Income inequality may be a legitimate topic for discussion, but is it the primary cause of the loss of opportunity to the extent that no other possible cause would be offered to respondents? I think you’d have to be a died-in-the-wool Occupy-Wall-Streeter to view income inequality as THE cause of any loss of individual opportunity. In fact, the Wall Street Journal‘s liberal columnist, William Galston, discussed “secular stagnation” in an article on August 26, 2014 never mentioning income inequality as a cause of our sideways economy.

How much different — and more useful — would the poll findings have been if the question had been presented this way?

Q17 Which of the following statements about America comes closer to your view? (ROTATE)

Statement A: The United States is a country where anyone, regardless of their background, can work hard, succeed and be comfortable financially.


Statement B: The opportunity for every American, regardless of their background, to move up to a better standard of living through their own hard work has weakened over the years.

(If respondent chooses Statement B. Check appropriate statement from list below.)
What do you see as the two primary reasons for the drop in individual opportunity?

Income inequality
Weak economy means fewer jobs available
Weak economy means fewer career advancement opportunities
Increase in part-time jobs
Poor educational system
Good jobs are outsourced overseas
Government regulations deters business growth and thus job growth
Can’t get business loans to start or expand a business
Opportunity goes to those with the right connections
Discrimination in career advancement whether racial, gender…

(Note that in a telephone survey, we generally do not read a checklist to the respondent. Instead, we pose an open-ended question, and the interviewer then checks the voiced items. Reading a comprehensive list would be tiresome. A webform survey could present a checklist, but the list must be comprehensive, balanced, and unbiased.)

Do you thing a majority — or even a plurality — of respondents who chose Statement B would say income inequality was a primal cause? I very much doubt it.

Wouldn’t this proposed question structure present a better picture of what Americans see as limiting opportunity, more fully answering the research objectives listed above?

But would the headline be as compelling? Pardon my cynicism, but the headline is probably the real research objective behind the question design.

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Flawed Question Design in Organizational Surveys. Now you know why the forced choice, binary format is liked by those who want to generate data to argue a point of view. Is this restricted to political polls? Of course not. In an organizational survey measuring views of customers, employees, members or suppliers, we could accidentally — or purposely — word the choices to direct the respondent to one choice.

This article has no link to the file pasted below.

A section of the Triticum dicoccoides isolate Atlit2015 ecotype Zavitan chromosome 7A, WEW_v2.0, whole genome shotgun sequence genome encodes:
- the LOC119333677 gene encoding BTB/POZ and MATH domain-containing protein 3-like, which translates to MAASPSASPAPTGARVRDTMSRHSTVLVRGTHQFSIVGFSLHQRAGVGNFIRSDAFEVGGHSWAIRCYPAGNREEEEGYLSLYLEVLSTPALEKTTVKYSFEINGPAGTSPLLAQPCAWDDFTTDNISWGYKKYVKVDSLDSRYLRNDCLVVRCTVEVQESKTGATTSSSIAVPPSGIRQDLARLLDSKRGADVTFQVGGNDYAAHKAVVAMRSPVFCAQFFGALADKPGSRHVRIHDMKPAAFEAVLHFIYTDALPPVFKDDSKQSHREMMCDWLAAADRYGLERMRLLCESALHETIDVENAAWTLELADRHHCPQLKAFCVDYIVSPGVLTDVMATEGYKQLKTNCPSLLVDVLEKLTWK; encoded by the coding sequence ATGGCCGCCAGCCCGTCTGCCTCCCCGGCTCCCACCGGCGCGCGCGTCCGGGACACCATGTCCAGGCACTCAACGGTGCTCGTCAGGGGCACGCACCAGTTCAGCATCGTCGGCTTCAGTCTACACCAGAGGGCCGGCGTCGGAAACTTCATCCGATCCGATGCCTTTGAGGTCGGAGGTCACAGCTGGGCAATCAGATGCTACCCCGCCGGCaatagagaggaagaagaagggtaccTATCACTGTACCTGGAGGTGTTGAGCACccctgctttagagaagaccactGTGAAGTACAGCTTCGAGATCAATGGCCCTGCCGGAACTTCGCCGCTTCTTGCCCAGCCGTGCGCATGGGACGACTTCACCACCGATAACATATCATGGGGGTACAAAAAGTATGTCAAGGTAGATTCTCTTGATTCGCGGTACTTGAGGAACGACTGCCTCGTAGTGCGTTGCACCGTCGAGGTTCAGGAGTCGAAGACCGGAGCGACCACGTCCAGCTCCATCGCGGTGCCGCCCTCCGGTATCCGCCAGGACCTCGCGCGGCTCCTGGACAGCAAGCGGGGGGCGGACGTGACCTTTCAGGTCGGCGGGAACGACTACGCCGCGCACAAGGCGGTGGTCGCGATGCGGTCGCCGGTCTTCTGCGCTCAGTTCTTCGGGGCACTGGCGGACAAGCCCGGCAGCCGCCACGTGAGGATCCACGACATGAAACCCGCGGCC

For example, imagine this binary-choice question for an internal survey about a company’s degree of customer focus.

Statement A: All our employees treat our customers in a manner to create and foster greater loyalty.

Statement B: Recent cuts in staff mean our customers are no longer treated by our employees in a way that will increase their loyalty.

Or a survey on member preferences for some group

Statement A: The association’s programs provide real value to our organization.

Statement B: The content offered in the associations programs doesn’t meet our requirements.

Notice how the question structure here parallels the question in the poll. A novice in survey design could stumble into the error in the above questions’ design. Or the person could want to “prove” that staff cuts are endangering customer loyalty or that content is the problem for members’ disaffection.

Any survey designer worth his salt can prove any point you want through a “professionally” designed and executed survey. And someone designing surveys for the first time needs to be aware of the importance of proper survey question design to generating meaningful, useful data.

Have You “Met” Mayor Menino? Lots have!

Sometimes even well honed survey questions don’t measure the underlying attribute that the survey designers want. A recent poll by the Boston Globe about Mayor Menino’s popularity shows a clear example of this. The question attempted to objectively measure how many people the Mayor has met, but the results — when thought through to the logical conclusions — show that the question was really measuring something else.

Survey Design Tips — SwissCom Pocket Connect Survey

When my wife and I spent the Christmas 2012 holiday in Switzerland, we rented a pocket “MiFi” unit, the SwissCom’s Pocket Connect, which gave us internet access wherever we traveled in Switzerland. (The product has since been discontinued.) Given the price it was a wonderful value, except that it did stop working. Support was lacking — though, it was Christmas day when the device stopped functioning — but in the end SwissCom did a good job of service recovery. I received a survey asking for my experiences, so I was interested in seeing if I’d have a chance to voice all my feelings, pro and con.

Below is my spontaneous, top-of-the-mind review of the Pocket Connect survey.

You can view the video directly on YouTube.

Comcast Chat Survey Review — Tips for Survey Design

I recently had a chat interaction with Comcast as I was trying to find the rates for international calls made from my office phone, which uses Comcast Voice. After the chat, I was asked to take a survey. In the YouTube video link below you will hear my review of the Comcast Chat survey.

You can view the video directly on YouTube.

HHS Hospital Quality Survey

The US Department of Health and Human Services (HHS) conducts a survey of patient experiences. The survey results are used to determine, in part, reimbursement by government to specific hospitals based upon the quality of care. But does the survey truly measure hospital quality? This article examines some of the administration biases and instrumentation biases that are present in the survey — to my surprise. In fact, the most important question has the most serious design shortcomings.

Money Grows on Trees — If You Believe the Polls